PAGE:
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Situations in Bosnia Leave a Mark

Heroes Remember

Situations in Bosnia Leave a Mark

Our first month in theatre in Bosnia my platoon was selected for guard duty in the Banja Luka Metal factory which was a different area of operations than where the Canadians were operating. It was the British main base and they wanted a guard platoon. And it was Canada contingents turn to provide a guard so we were there to begin with. That first month was very much in the army side of things fairly boring, fairly blasé guard duty. Someone has to do it, it has to be done but it was not, we were all itching to get out and start patrols and it was when we started patrolling that we realized, you know, that guard duty wasn’t so bad. When you’re going down roads and you have to make sure there’s no mines; having to see that destruction, to see the rampant decay of the country. The core was rotten and it had been and people were taking advantage of the local Bosnians and there were companies coming in from Europe that were using them to build furniture. They would have these guys hand carve wood and then they would sell them for ten times the cost back in Europe but they would pay the workers pennies to do it there. And you had to see this infrastructure. The mafia was making big inroads in to taking over the economy and driving the politics of the place. And there was a vacuum of power obviously when the country fell apart. With that, you can’t imagine just the amount of things that happened. There was a celebratory gunfire one night, we got called out because of the gunfire going off. There was a wedding, everyone had drinks and they started shooting AKA 47’s in the air. Well, what goes up must come down and we ended up getting an injured lady we had to take to the hospital, the local government hospital which is very underfed, under provided with medicines, with trained personnel. The families would have to go in and look after their kin in the hospital, bring them medicine if they needed it, bring them, you know, wash their hair, wash them in the hospital bed, there was no infrastructure in place to do any of that. And one of the interpreters had been involved in a roll over. A Canadian vehicle had rolled off a mountain side. She was injured, she had to be looked after by her own family in the hospital because there was no provisions for care. And you kind of think about that and you know, you’re worried about accidents, you’re worried about vehicle problems. You’re driving down very narrow roads where the rule of law is very much missing. There is no traffic regulations. There is no insurance. There is no nothing so people see people dying all the time. Life becomes cheap and it doesn’t have the same impact where in Canada we live fairly long lives, we have a pretty rich life. You can make it through all of those things but when you see things return to more primal state you can’t help but be affected by it. Coming home and having to deal with the mundane after is very difficult. An example, after coming home from Bosnia I went to work in Crosstown Chrysler in Edmonton, it was a dealership there. And I was working with the service manager, a friend of mine and I was helping organize the tower, making sure the vehicles coming in and out of the shop were being looked at. And this guy came in and he made a big fuss over his a/c wasn’t working all the time and for me it was so hard not to say anything because you’re a/c doesn’t work, at least you got running water. You’ve got all those things. For him it was the end of the world, for me it was a very minor inconvenience but your perception changes when you’re over there and when you experience these things and I think the biggest gift we can get from these deployments is that perception change where people just realize how lucky we are here in Canada.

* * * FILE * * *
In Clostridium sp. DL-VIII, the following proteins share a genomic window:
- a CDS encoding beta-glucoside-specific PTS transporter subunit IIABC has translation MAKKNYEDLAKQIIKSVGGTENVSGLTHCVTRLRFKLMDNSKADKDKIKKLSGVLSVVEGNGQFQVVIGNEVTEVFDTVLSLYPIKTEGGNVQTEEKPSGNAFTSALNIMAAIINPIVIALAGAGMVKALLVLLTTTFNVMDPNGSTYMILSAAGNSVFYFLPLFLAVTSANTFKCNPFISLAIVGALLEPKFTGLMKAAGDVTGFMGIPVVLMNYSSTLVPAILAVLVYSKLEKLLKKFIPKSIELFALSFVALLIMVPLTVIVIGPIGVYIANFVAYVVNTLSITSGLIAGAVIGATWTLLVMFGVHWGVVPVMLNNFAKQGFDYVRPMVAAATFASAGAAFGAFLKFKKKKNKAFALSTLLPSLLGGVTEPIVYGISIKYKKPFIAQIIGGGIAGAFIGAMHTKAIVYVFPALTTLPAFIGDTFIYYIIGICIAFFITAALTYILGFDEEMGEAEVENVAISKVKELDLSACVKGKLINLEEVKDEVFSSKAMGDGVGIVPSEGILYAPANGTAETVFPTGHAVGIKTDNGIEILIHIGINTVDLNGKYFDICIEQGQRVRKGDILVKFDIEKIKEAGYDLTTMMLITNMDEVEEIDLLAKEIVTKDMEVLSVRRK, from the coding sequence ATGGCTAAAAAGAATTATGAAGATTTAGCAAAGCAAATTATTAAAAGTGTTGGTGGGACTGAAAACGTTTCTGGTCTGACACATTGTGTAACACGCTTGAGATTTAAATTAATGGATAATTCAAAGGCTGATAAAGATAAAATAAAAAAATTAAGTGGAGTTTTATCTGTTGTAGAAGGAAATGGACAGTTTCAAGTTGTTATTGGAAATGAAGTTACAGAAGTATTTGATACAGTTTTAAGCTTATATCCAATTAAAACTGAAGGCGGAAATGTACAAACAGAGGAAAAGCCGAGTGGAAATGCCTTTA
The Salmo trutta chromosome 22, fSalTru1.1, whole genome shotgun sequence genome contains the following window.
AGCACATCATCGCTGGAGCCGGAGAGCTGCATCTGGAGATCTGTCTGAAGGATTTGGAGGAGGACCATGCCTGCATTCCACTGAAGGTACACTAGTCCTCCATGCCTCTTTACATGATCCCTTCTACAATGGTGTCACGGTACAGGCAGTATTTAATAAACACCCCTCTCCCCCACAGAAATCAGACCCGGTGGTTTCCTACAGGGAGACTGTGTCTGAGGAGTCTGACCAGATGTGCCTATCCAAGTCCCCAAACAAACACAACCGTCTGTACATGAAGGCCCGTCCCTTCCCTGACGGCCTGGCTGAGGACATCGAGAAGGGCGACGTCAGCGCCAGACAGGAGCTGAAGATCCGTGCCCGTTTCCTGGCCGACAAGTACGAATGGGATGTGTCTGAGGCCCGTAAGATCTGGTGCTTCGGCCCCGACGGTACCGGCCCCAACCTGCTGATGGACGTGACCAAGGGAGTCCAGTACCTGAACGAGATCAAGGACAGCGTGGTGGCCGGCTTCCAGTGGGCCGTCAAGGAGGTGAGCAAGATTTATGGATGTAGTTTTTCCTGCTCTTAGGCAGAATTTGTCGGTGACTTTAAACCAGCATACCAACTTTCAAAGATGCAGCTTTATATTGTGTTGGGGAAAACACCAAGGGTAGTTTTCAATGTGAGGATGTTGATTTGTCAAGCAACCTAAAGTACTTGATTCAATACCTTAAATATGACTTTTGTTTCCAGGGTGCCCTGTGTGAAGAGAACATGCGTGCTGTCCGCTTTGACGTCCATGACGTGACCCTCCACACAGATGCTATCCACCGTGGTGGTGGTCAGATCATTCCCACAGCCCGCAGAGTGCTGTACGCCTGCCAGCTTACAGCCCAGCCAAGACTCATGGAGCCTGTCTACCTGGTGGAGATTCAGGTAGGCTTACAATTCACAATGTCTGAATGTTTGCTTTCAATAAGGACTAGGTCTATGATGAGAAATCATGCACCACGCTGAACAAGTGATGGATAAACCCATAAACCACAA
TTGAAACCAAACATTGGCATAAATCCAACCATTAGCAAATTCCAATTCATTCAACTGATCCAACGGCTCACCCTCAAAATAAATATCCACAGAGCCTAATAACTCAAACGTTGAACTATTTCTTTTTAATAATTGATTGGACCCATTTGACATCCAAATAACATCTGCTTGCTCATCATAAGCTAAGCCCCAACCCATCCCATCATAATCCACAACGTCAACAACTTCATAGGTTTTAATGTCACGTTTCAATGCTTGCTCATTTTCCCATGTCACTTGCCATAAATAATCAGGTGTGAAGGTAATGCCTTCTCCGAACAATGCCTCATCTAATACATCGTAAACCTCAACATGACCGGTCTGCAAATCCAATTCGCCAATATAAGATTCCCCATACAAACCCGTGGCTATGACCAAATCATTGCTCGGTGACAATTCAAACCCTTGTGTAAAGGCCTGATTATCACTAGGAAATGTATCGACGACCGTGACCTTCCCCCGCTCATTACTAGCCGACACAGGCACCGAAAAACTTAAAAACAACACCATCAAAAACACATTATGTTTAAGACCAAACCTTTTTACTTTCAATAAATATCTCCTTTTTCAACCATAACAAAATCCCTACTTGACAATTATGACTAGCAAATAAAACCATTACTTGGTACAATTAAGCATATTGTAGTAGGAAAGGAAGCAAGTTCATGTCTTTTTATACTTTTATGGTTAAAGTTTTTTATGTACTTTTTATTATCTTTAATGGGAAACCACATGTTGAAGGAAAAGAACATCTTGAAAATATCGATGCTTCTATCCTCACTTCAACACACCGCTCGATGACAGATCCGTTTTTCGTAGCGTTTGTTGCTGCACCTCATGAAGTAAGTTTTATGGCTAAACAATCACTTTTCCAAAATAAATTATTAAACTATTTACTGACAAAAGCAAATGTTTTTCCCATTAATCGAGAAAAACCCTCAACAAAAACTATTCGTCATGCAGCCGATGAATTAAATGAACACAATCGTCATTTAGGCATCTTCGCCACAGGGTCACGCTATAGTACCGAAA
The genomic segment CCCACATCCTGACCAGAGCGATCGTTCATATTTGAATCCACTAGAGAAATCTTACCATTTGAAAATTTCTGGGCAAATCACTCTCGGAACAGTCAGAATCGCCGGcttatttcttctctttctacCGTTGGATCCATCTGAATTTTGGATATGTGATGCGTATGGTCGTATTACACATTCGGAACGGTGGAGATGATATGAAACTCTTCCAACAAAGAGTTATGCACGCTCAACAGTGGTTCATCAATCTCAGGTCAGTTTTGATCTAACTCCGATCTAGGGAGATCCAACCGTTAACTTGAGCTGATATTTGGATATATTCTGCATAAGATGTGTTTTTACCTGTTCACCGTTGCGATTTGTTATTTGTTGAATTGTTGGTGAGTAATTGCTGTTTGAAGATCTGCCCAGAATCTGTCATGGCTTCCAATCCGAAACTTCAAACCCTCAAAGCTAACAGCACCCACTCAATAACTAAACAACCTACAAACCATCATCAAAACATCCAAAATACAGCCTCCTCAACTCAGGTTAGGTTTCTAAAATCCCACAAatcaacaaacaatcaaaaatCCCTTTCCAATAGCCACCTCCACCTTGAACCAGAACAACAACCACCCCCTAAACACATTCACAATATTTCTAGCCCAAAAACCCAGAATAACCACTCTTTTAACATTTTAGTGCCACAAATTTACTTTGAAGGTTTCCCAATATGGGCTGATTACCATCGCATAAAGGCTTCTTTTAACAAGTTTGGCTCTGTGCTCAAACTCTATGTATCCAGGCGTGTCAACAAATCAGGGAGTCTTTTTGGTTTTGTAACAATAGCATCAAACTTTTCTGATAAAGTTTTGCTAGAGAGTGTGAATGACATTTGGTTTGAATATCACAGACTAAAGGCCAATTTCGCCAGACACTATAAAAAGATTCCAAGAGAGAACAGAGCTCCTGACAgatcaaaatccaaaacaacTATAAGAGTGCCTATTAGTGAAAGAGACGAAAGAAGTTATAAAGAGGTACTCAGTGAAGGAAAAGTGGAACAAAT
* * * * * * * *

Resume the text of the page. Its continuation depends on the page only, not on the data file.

With all the circumstances our Canadian soldiers experience, Mr. McCue expresses his opinions on quality and value for life after witnessing Bosnian culture.

Robert McCue

Mr. Robert McCue was born August 22, 1972 in the city of Edmonton, Alberta. During his youth, he joined the air cadets and contributes this as a turning point towards a military career. Joining the Reserves, Mr. McCue became a part of the South Alberta Lighthorse Unit formerly known as the South Alberta Regiment. He accepted a deployment to Bosnia in 2003 as an infantry section commander, holding rank of sergeant. Later, he accepted a position with a newly developed unit, PSYOPS and deployed to Afghanistan in 2006. During this time Mr. McCue worked for Canada Post. Having a strong interest in military history and respecting the contributions made by his grandfather during WWI, Mr. McCue had the opportunity to travel as part of the delegation to Vimy in celebration of the 100th anniversary, an honour he will cherish for a lifetime. Mr. McCue presently resides in Edmonton, Alberta with his family.

Meta Data
Veterans Affairs Canada
April 3, 2017
Person Interviewed:
Robert McCue
War, Conflict or Mission:
Canadian Armed Forces
Princess Patricia's Canadian Light Infantry (PPCLI)

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